Acknowledgements

This project was kindly supported by the Neobio program of the Finnish Funding Agency for Technology and Innovation (Tekes, project no. 70042/02) and the SENBIT project (Tekes project no. 3184). SENBIT® is a trademark of teleBITcom GmbH.

References

  1. Sanden AM, Prytz I, Tubulekas I, Forberg C, Le H, Hektor A, Neubauer P, Pragai Z, Harwood C, Ward A, Picon A, De Mattos JT, Postma P, Farewell A, Nystrom T, Reeh S, Pedersen S, Larsson G: Limiting factors in Escherichia coli fed-batch production of recombinant proteins.

    Biotechnol Bioeng 2003, 81:158-166. PubMed Abstract | Publisher Full Text OpenURL

  2. Akgun A, Maier B, Preis D, Roth B, Klingelhofer R, Buchs J: A novel parallel shaken bioreactor system for continuous operation.

    Biotechnology Progress 2004, 20:1718-1724. PubMed Abstract | Publisher Full Text OpenURL

  3. Maier U, Buchs J: Characterisation of the gas-liquid mass transfer in shaking bioreactors.

    Biochemical Engineering Journal 2001, 7:99-106. PubMed Abstract OpenURL

  4. Mrotzek C, Anderlei T, Henzler HJ, Buchs J: Mass transfer resistance of sterile plugs in shaking bioreactors.

    Biochemical Engineering Journal 2001, 7:107-112. PubMed Abstract OpenURL

  5. Yamanè T, Shimizu S: Fed-batch techniques in microbial processes. In Bioprocess parameter control. 1st edition. Edited by Fiechter A. Berlin, Springer-Verlag; 1984:147-194. [Fiechter A (Series Editor): Advances in biochemical engineering/biotechnology] OpenURL

  6. Enfors SO, Häggström L: Bioprocess Technology - Fundamentals and Applications. A textbook for introduction of the theory and practice of biotechnical processes.. KTH; 2005:1-350. OpenURL

  7. Ponce E: Effect of growth rate reduction and genetic modifications on acetate accumulation and biomass yields in Escherichia coli.

    Journal of Bioscience and Bioengineering 1999, 87:775-780. OpenURL

  8. Kumar S, Wittmann C, Heinzle E: Minibioreactors.

    Biotechnol Lett 2004, 26:1-10. PubMed Abstract | Publisher Full Text OpenURL

  9. Kostov Y, Harms P, Randers-Eichhorn L, Rao G: Low-cost microbioreactor for high-throughput bioprocessing.

    Biotechnology and Bioengineering 2001, 72:346-352. OpenURL

  10. Maharbiz MM, Holtz WJ, Howe RT, Keasling JD: Microbioreactor arrays with parametric control for high-throughput experimentation.

    Biotechnol Bioeng 2004, 86:485-490. PubMed Abstract OpenURL

  11. Szita N, Boccazzi P, Zhang ZY, Boyle P, Sinskey AJ, Jensen KF: Development of a multiplexed microbioreactor system for high-throughput bioprocessing.

    Lab on A Chip 2005, 5:819-826. PubMed Abstract | Publisher Full Text OpenURL

  12. John GT, Klimant I, Wittmann C, Heinzle E: Integrated optical sensing of dissolved oxygen in microtiter plates: a novel tool for microbial cultivation.

    Biotechnol Bioeng 2003, 81:829-836. PubMed Abstract | Publisher Full Text OpenURL

  13. Kensy F, John GT, Hofmann B, Buchs J: Characterisation of operation conditions and online monitoring of physiological culture parameters in shaken 24-well microtiter plates.

    Bioprocess and Biosystems Engineering 2005, 28:75-81. OpenURL

  14. Samorski M, Muller-Newen G, Buchs J: Quasi-continuous combined scattered light and fluorescence measurements: A novel measurement technique for shaken microtiter plates.

    Biotechnology and Bioengineering 2005, 92:61-68. OpenURL

  15. Tolosa L, Kostov Y, Harms P, Rao G: Noninvasive measurement of dissolved oxygen in shake flasks.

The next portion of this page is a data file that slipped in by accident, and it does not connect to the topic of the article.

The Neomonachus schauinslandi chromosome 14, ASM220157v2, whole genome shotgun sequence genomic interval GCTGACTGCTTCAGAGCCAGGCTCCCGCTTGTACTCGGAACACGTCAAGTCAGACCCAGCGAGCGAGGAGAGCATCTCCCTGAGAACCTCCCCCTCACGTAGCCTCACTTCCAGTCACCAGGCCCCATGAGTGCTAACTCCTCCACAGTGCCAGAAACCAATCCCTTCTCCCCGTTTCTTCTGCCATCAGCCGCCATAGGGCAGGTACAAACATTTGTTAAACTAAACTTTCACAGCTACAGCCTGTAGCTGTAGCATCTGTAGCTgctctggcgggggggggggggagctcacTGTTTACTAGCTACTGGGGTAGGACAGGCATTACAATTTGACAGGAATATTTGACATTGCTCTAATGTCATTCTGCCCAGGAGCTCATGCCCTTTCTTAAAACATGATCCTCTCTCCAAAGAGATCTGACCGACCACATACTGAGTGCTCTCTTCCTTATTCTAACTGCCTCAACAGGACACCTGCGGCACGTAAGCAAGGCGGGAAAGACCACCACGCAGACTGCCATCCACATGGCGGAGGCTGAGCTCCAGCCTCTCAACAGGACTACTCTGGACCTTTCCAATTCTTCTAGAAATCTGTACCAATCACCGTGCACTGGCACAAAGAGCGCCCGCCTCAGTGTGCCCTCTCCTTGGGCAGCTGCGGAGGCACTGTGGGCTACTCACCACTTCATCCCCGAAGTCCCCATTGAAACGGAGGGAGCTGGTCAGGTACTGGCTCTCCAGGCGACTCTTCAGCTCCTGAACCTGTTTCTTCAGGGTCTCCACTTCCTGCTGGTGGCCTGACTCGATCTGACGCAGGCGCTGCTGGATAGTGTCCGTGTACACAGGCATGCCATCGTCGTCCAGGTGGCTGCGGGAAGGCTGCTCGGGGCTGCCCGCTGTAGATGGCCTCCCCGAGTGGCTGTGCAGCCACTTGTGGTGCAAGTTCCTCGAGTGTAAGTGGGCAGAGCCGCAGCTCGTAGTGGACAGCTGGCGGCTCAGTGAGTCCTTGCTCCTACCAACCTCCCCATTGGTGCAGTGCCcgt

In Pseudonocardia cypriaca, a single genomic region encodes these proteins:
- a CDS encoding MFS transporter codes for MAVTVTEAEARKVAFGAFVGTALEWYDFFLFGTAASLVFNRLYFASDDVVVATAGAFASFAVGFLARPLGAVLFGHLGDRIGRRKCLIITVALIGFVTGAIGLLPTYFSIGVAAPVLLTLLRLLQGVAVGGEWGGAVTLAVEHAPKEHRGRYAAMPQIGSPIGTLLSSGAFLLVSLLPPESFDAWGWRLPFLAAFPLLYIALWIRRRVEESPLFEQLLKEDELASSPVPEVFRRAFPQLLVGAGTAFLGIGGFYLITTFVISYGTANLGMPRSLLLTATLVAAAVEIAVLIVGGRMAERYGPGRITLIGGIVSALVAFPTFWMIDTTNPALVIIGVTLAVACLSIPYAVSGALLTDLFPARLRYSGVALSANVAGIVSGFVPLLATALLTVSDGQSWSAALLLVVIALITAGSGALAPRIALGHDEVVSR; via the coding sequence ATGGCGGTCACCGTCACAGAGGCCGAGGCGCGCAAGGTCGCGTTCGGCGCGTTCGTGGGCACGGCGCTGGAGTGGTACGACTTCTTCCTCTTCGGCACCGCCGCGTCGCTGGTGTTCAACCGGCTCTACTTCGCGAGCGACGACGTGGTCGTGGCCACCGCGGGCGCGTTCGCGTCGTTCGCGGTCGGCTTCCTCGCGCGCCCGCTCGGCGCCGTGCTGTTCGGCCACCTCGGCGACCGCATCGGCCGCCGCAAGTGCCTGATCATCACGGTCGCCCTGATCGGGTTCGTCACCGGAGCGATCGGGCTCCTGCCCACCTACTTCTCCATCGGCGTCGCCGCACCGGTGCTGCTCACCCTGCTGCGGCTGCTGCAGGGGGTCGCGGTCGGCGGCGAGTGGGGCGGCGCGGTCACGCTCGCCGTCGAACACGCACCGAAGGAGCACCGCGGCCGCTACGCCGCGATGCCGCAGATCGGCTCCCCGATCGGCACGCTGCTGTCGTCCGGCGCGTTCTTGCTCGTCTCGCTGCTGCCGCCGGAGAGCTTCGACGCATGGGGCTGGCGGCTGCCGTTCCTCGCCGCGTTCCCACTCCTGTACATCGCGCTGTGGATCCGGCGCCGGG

Biotechnology and Bioengineering 2002, 80:594-597. OpenURL

  16. Gupta A, Rao G: A study of oxygen transfer in shake flasks using a non-invasive oxygen sensor.

    Biotechnol Bioeng 2003, 84:351-358. PubMed Abstract | Publisher Full Text OpenURL

  17. Wittmann C, Kim HM, John G, Heinzle E: Characterization and application of an optical sensor for quantification of dissolved O2 in shake-flasks.

    Biotechnol Lett 2003, 25:377-380. PubMed Abstract | Publisher Full Text OpenURL

  18. Guarino RD, Dike LE, Haq TA, Rowley JA, Pitner JB, Timmins MR: Method for determining oxygen consumption rates of static cultures from microplate measurements of pericellular dissolved oxygen concentration.

    Biotechnol Bioeng 2004, 86:775-787. PubMed Abstract | Publisher Full Text OpenURL

  19. Puskeiler R, Kaufmann K, Weuster-Botz D: Development, parallelization, and automation of a gas-inducing milliliter-scale bioreactor for high-throughput bioprocess design (HTBD).

    Biotechnol Bioeng 2005, 89:512-523. PubMed Abstract | Publisher Full Text OpenURL

  20. Stitt DT, Nagar MS, Haq TA, Timmins MR: Determination of growth rate of microorganisms in broth from oxygen-sensitive fluorescence plate reader measurements.

    Biotechniques 2002, 32:684, 686, 688-684, 686, 689. OpenURL

  21. Wittmann C, Kim HM, John G, Heinzle E: Characterization and application of an optical sensor for quantification of dissolved O-2 in shake-flasks.

    Biotechnology Letters 2003, 25:377-380. PubMed Abstract | Publisher Full Text OpenURL

  22. Hopkins DJ, Betenbaugh MJ, Dhurjati P: Effects of Dissolved-Oxygen Shock on the Stability of Recombinant Escherichia-Coli Containing Plasmid Pkn401.

    Biotechnology and Bioengineering 1987, 29:85-91. OpenURL

  23. De Leon A, Hernandez V, Galindo E, Ramirez OT: Effects of dissolved oxygen tension on the production of recombinant penicillin acylase in Escherichia coli.

    Enzyme and Microbial Technology 2003, 33:689-697. OpenURL

  24. Mayson BE, Kilburn DG, Zamost BL, Raymond CK, Lesnicki GJ: Effects of methanol concentration on expression levels of recombinant protein in fed-batch cultures of Pichia methanolica.

    Biotechnology and Bioengineering 2003, 81:291-298. OpenURL

  25. Invitrogen: Pichia Expression Kit, Protein Expression, A Manual of Methods for Expression of Recombinant Proteins in Pichia pastoris. Catalog no. K1710-01. [http://www.invitrogen.com] webcite

    2005.

  26. Neubauer P, Haggstrom L, Enfors SO: Influence of Substrate Oscillations on Acetate Formation and Growth-Yield in Escherichia-Coli Glucose-Limited Fed-Batch Cultivations.

    Biotechnology and Bioengineering 1995, 47:139-146. OpenURL